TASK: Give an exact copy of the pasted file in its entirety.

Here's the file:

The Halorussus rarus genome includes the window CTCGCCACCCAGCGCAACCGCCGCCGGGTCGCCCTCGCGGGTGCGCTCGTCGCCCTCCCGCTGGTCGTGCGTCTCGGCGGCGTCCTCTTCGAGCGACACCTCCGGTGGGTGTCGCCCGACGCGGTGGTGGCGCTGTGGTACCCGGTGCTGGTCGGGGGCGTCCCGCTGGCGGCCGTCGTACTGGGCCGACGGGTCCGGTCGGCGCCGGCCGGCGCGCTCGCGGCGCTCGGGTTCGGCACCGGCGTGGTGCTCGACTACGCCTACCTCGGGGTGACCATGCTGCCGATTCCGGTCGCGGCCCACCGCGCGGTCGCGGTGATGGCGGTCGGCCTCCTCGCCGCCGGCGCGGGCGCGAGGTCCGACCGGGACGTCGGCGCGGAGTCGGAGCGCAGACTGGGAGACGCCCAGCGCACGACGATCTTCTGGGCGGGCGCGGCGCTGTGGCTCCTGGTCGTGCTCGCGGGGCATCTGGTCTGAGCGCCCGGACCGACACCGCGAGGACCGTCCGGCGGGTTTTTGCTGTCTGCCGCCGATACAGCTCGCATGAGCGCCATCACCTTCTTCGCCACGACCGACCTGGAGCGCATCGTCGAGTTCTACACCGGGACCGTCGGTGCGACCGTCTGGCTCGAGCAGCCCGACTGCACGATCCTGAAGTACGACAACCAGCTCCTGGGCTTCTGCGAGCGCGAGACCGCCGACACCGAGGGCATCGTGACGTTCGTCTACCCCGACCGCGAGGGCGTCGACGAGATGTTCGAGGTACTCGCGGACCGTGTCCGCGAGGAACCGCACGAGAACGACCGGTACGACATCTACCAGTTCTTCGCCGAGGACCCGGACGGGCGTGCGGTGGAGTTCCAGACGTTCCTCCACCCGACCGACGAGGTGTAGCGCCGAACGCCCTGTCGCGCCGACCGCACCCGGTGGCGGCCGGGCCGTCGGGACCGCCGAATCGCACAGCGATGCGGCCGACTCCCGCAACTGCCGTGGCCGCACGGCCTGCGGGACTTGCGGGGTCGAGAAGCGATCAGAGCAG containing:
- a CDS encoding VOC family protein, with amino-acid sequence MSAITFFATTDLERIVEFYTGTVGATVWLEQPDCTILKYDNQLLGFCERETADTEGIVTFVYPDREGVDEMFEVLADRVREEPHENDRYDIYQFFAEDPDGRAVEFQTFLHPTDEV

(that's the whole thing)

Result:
The Halorussus rarus genome includes the window CTCGCCACCCAGCGCAACCGCCGCCGGGTCGCCCTCGCGGGTGCGCTCGTCGCCCTCCCGCTGGTCGTGCGTCTCGGCGGCGTCCTCTTCGAGCGACACCTCCGGTGGGTGTCGCCCGACGCGGTGGTGGCGCTGTGGTACCCGGTGCTGGTCGGGGGCGTCCCGCTGGCGGCCGTCGTACTGGGCCGACGGGTCCGGTCGGCGCCGGCCGGCGCGCTCGCGGCGCTCGGGTTCGGCACCGGCGTGGTGCTCGACTACGCCTACCTCGGGGTGACCATGCTGCCGATTCCGGTCGCGGCCCACCGCGCGGTCGCGGTGATGGCGGTCGGCCTCCTCGCCGCCGGCGCGGGCGCGAGGTCCGACCGGGACGTCGGCGCGGAGTCGGAGCGCAGACTGGGAGACGCCCAGCGCACGACGATCTTCTGGGCGGGCGCGGCGCTGTGGCTCCTGGTCGTGCTCGCGGGGCATCTGGTCTGAGCGCCCGGACCGACACCGCGAGGACCGTCCGGCGGGTTTTTGCTGTCTGCCGCCGATACAGCTCGCATGAGCGCCATCACCTTCTTCGCCACGACCGACCTGGAGCGCATCGTCGAGTTCTACACCGGGACCGTCGGTGCGACCGTCTGGCTCGAGCAGCCCGACTGCACGATCCTGAAGTACGACAACCAGCTCCTGGGCTTCTGCGAGCGCGAGACCGCCGACACCGAGGGCATCGTGACGTTCGTCTACCCCGACCGCGAGGGCGTCGACGAGATGTTCGAGGTACTCGCGGACCGTGTCCGCGAGGAACCGCACGAGAACGACCGGTACGACATCTACCAGTTCTTCGCCGAGGACCCGGACGGGCGTGCGGTGGAGTTCCAGACGTTCCTCCACCCGACCGACGAGGTGTAGCGCCGAACGCCCTGTCGCGCCGACCGCACCCGGTGGCGGCCGGGCCGTCGGGACCGCCGAATCGCACAGCGATGCGGCCGACTCCCGCAACTGCCGTGGCCGCACGGCCTGCGGGACTTGCGGGGTCGAGAAGCGATCAGAGCAG containing:
- a CDS encoding VOC family protein, with amino-acid sequence MSAITFFATTDLERIVEFYTGTVGATVWLEQPDCTILKYDNQLLGFCERETADTEGIVTFVYPDREGVDEMFEVLADRVREEPHENDRYDIYQFFAEDPDGRAVEFQTFLHPTDEV